3. 3. National Research Council (2003) BIO2010: transforming undergraduate education for future research biologists. Washington (District of Columbia): The National Academies Press. 192 p.
  4. 4. Tibell LAE, Rundgren C-J (2010) Educational challenges of molecular life science: characteristics and implications for education and research. CBE Life Sci Educ 9: 25–33.
  5. 5. Bordenstein SR, Brothers C, Wolfe G, Bahr M, Minckley RL, et al. (2010) Using the Wolbachia symbiont to teach inquiry-based science: a high school laboratory series. Am Biol Teach 72: 478–483.
  6. 6. Chen J, Call GB, Beyer E, Bui C, Cespedes A, et al. (2005) Discovery-based science education: functional genomic dissection in Drosophila by undergraduate researchers. PLoS Biol 3: e59 doi:10.1371/journal.pbio.0030059.
  7. 7. Hatfull GF, Pedulla ML, Jacobs-Sera D, Cichon PM, Foley A, et al. (2006) Exploring the mycobacteriophage metaproteome: phage genomics as an educational platform. PLoS Genet 2: e92 doi:10.1371/journal.pgen.0020092.
  8. 8. Lau JM, Robinson DL (2009) Effectiveness of a cloning and sequencing exercise on student learning with subsequent publication in the National Center for Biotechnology Information GenBank. CBE Life Sci Educ 8: 326–337.
  9. 9. Pope WH, Jacobs-Sera D, Russels DA, Peebles CL, Al-Atrache Z, et al. (2011) Expanding the diversity of mycobacteriophages: insights into genome architecture and evolution. PLoS ONE 6: e16329 doi:10.1371/journal.pone.0016329.
  10. 10. Shaffer CD, Consuelo A, Bailey C, Barnard D, Bhalla S, et al. (2010) The Genomics Education Partnership: successful integration of research into laboratory classes at a diverse group of undergraduate institutions. CBE Life Sci Educ 9: 55–69.
  11. 11. Stoeckle MY, Hebert PDN (2008) Bar code of life: DNA tags help classify animals. Sci Am 299: 66–71.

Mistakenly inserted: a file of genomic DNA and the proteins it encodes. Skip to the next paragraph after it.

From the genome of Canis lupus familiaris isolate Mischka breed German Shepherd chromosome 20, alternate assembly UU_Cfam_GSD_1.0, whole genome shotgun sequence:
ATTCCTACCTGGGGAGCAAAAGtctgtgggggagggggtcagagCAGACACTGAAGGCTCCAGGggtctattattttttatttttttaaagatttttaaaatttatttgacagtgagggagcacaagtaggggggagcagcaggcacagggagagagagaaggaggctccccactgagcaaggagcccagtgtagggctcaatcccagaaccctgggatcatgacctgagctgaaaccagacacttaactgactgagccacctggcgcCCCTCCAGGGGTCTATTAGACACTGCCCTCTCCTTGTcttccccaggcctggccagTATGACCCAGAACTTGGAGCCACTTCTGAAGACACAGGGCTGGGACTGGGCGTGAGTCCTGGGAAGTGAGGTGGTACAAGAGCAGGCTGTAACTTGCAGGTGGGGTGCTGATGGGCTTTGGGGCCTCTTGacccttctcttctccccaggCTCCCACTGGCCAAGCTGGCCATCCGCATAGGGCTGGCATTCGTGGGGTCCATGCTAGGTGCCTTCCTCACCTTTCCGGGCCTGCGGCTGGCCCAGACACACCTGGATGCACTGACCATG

12. 12. CBOL Plant Working Group (2009) A DNA barcode for land plants. Proc Natl Acad Sci U S A 106: 12794–12797.
  13. 13. Schoch CL, Seifert KA, Huhndorf S, Robert V, Spouge JL, et al. (2012) Nuclear ribosomal internal transcribed spacer (ITS) region as a universal DNA barcode marker for Fungi. Proc Natl Acad Sci U S A 109: 6241–6246.
  14. 14. Ratnasingham S, Hebert PDN (2007) BOLD: the Barcode of Life Data System ( Mol Ecol Notes 7: 355–364.
  15. 15. Wong EHK, Hanner RH (2008) DNA barcoding detects market substitution in North American seafood. Food Res Int 41: 828–837.
  16. 16. Stoeckle MY, Gamble CC, Kirpekar R, Young G, Ahmed S, et al. (2011) Commercial teas highlight plant DNA barcode identification successes and obstacles. Sci Rep 1: 1–7.
  17. 17. Baker CS, Steel D, Choi Y, Lee H, Kim KS, et al. (2010) Genetic evidence of illegal trade in protected whales links Japan with the US and South Korea. Biol Lett 6: 647–650.
  18. 18. Parveen I, Singh HK, Raghuvanshi S, Pradhan UC, Babbar SB (2012) DNA barcoding of endangered Indian Paphiopedilum species. Mol Ecol Resour 12: 82–90.
  19. 19. van Nieukerken EJ, Wagner DL, Baldessari M, Mazzon L, Angeli G, et al. (2012) Antispila oinophylla new species (Lepidoptera, Heliozelidae), a new North American grapevine leafminer invading Italian vineyards: taxonomy, DNA barcodes and life cycle. ZooKeys 170: 29–77.
  20. 20. Nagoshi RN, Brambila J, Meagher RL (2011) Use of DNA barcodes to identify invasive armyworm Spodoptera Species in Florida. J Insect Sci 11: 1–11.
  21. 21. Golding N, Nunn MA, Medlock JM, Purse BV, Vaux AGC, et al. (2012) West Nile virus vector Culex modestus established in southern England. Parasit Vectors 5: 1–5.
  22. 22. Laboudia M, Faraja C, Sadakb A, Harratc Z, Boubidic SC, et al. (2011) DNA barcodes confirm the presence of a single member of the Anopheles maculipennis group in Morocco and Algeria: An. sicaulti is conspecific with An. labranchiae. Acta Trop 118: 6–13.
  23. 23. Braid HE, Deeds J, DeGrasse SL, Wilson JJ, Osborne J, et al. (2012) Preying on commercial fisheries and accumulating paralytic shellfish toxins: a dietary analysis of invasive Dosidicus gigas (Cephalopoda Ommastrephidae) stranded in Pacific Canada. Mar Biol 159: 25–31.
  24. 24. Hubert N, Delrieu-Trottin E, Irosson J-O, Meyer C, Planes S (2010) Identifying coral reef fish larvae through DNA barcoding: a test case with the families Acanthuridae and Holocentridae. Mol Phylogenet Evol 55: 1195–1203.
  25. 25. Lakra WS, Verma MS, Goswami M, Lal KK, Mohindra V, et al. (2011) DNA barcoding Indian marine fishes. Mol Ecol Resour 11: 60–71.
  26. 26. Riemann L, Alfredsson H, Hansen MM, Als TD, Nielsen TG, et al. (2010) Qualitative assessment of the diet of European eel larvae in the Sargasso Sea resolved by DNA barcoding. Biol Lett 6: 819–822.
  27. 27. Bucklin A, Steinke D, Blanco-Bercial L (2011) DNA barcoding of marine metazoa. Ann Rev Mar Sci 3: 471–508.
  28. 28. Ewing B, Green P (1998) Base-calling of automated sequencer traces using phred. II. Error probabilities. Genome Res 8: 186–194.